Drone technology could transform UK skies and boost the economy by £45bn by the end of the decade, the government says

Flying taxis, crime-fighting drones and critical 999 (emergency) care deliveries could all be a reality by 2030 thanks to the government and industry’s joint Future of Flight action plan, announced by the Department for Transport (DfT) on March 18, 2024). 

The document details plans for the first piloted flying taxi flight by 2026 and regular services by 2028, regular drone deliveries across UK skies by 2027 and demos of autonomous flying taxis without pilots on board by 2030 – transforming how people and goods are transported.

Aviation and Technology Minister Anthony Browne said: “Cutting-edge battery technology will revolutionise transport as we know it – this plan will make sure we have the infrastructure and regulation in place to make it a reality.”

The plan was unveiled on the same day the minister is due to visit Vertical Aerospace in Bristol – one of the UK companies making flying taxis and at the cutting edge of innovation in aviation.

These greener, quieter flying taxis are already undergoing the Civil Aviation Authority (CAA) authorisation process and have been made possible thanks to rapid advances in battery technology, meaning they are light enough to stay in the air and powerful enough to cover the distances needed.

Other actions set out in the plan include: 

• allowing drones to fly beyond visual line of sight (BVLOS) so that the sector can grow without limiting the skies for other aircraft

• setting out how smaller aerodromes can operate as vertiports for electric vertical take-off and landing (eVTOL) aircraft

• developing standards to improve security for drones to boost public safety

• engaging communities and local authorities so that they can enjoy the economic and social benefits of these technologies.

First imagined in the Flightpath to the Future in 2022, this joint plan between industry and government sets out the strategic direction of the sector over the next five years, striking a balance between innovation, security, safety and cutting emissions.

 The Future of Flight action plan contains measures to make drone applications and assessments easier by creating new and simple digital platforms that operators can use, the DfT said.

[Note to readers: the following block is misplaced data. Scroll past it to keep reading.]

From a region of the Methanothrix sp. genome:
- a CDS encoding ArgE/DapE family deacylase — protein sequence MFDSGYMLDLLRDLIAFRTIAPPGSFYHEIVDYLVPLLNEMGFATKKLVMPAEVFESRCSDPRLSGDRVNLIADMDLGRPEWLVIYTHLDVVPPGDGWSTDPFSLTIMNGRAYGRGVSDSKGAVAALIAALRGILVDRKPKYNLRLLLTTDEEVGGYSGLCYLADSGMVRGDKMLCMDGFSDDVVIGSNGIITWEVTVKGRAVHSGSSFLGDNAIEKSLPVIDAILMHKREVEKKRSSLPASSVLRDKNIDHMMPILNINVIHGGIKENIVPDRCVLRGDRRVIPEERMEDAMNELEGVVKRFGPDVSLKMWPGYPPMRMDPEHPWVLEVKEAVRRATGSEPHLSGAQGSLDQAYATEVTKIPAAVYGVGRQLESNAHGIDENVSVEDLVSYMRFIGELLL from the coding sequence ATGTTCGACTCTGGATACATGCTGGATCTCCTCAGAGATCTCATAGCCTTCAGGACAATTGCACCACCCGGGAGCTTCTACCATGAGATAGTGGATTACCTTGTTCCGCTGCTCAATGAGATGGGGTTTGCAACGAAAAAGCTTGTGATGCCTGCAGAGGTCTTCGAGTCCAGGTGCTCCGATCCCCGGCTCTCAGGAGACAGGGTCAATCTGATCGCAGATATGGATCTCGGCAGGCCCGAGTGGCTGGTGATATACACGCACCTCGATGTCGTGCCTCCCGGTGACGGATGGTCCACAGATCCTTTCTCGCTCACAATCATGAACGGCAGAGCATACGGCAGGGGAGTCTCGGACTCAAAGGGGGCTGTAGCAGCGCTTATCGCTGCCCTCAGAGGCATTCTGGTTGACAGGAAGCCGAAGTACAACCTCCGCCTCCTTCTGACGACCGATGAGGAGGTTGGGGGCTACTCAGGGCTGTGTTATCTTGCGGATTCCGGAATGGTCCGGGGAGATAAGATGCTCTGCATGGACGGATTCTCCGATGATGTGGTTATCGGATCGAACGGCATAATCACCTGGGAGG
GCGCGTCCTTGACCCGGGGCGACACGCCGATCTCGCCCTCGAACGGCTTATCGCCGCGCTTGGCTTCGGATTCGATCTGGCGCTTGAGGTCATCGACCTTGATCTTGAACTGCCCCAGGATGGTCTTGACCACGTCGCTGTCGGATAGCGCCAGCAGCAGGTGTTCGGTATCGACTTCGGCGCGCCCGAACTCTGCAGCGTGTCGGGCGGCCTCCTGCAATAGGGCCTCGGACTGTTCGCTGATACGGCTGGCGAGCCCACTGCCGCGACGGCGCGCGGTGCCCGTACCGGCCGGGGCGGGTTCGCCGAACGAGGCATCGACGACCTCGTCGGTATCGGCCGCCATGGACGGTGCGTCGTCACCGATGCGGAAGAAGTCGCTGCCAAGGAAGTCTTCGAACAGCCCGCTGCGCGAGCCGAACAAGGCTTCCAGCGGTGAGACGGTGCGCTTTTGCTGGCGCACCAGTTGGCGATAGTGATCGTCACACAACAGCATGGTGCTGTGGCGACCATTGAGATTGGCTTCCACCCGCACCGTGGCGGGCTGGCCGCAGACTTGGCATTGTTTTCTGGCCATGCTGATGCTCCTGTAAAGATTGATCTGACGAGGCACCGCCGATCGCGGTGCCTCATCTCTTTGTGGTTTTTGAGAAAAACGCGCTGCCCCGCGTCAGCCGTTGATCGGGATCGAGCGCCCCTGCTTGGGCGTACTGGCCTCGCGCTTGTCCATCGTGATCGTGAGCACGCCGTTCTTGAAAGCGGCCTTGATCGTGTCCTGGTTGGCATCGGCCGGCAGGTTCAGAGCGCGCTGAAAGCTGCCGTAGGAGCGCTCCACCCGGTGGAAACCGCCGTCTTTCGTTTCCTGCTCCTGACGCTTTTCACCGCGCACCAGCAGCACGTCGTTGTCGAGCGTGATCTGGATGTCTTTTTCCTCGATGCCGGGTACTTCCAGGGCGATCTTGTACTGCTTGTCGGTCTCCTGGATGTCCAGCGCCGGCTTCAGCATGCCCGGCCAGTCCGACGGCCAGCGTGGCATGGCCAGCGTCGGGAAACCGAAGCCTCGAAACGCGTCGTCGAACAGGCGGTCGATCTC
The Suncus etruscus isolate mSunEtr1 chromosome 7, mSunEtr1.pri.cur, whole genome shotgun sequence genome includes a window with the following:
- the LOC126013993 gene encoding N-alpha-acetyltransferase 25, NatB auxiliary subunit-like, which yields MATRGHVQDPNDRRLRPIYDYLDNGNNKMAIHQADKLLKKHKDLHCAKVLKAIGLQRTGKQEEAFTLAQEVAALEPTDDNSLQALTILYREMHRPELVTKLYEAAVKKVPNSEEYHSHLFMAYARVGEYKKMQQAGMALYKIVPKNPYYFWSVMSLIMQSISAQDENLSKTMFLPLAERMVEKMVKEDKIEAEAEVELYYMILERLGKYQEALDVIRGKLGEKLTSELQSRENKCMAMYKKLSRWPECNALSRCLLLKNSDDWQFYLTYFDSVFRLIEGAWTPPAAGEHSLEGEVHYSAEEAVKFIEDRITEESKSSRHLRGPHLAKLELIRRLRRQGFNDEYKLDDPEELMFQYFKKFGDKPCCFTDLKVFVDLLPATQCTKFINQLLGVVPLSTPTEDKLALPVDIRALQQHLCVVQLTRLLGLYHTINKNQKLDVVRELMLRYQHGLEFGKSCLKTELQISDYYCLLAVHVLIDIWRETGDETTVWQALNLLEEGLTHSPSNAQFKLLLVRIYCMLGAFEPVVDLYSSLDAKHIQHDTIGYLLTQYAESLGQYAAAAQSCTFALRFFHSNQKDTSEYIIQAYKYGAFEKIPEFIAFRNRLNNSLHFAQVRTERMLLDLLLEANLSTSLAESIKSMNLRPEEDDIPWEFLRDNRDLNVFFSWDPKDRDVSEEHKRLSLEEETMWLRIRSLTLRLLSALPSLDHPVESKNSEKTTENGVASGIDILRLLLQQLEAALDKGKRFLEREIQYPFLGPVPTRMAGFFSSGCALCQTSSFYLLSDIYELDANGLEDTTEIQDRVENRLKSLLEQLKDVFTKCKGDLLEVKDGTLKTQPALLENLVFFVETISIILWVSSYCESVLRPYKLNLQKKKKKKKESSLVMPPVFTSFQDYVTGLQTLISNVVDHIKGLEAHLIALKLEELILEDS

It will also enable the development of vertiports – mini-airports for drones and electric aircraft that take off vertically – by developing certification standards and reviewing the use of existing infrastructure to deliver at speed, boost safety and security and put the passenger first.

The action plan comes ahead of the fifth meeting of the Future of Flight Industry Group, a joint force established in February 2023 for UK government and industry leaders to tackle the biggest challenges facing the sector and set ambitious goals as emerging aviation technologies become more commonplace.

Duncan Walker, chief executive of Skyports and chairman of the Future of Flight Industry Group, said: “The UK is home to one of the world’s most important aerospace industries and is in an ideal position to be a pioneer in the next era of aviation. The government and industry have a joint commitment to support the development, industrialisation and introduction of new aviation technologies. Continued collaboration will ensure that we capitalise on the significant domestic and international market opportunities presented by the future of flight.”

By supporting research and development in electric aircraft and drones, and with the help of key partners like the CAA, the action plan aims to usher in a new era of eco-friendly aviation and boost the economy with new investments, ensuring the UK captures the full potential of this emerging global industry as a force for good and a driver of growth.

A rendering of an eVTOL over London
A rendering of an eVTOL over London Vertical Aerospace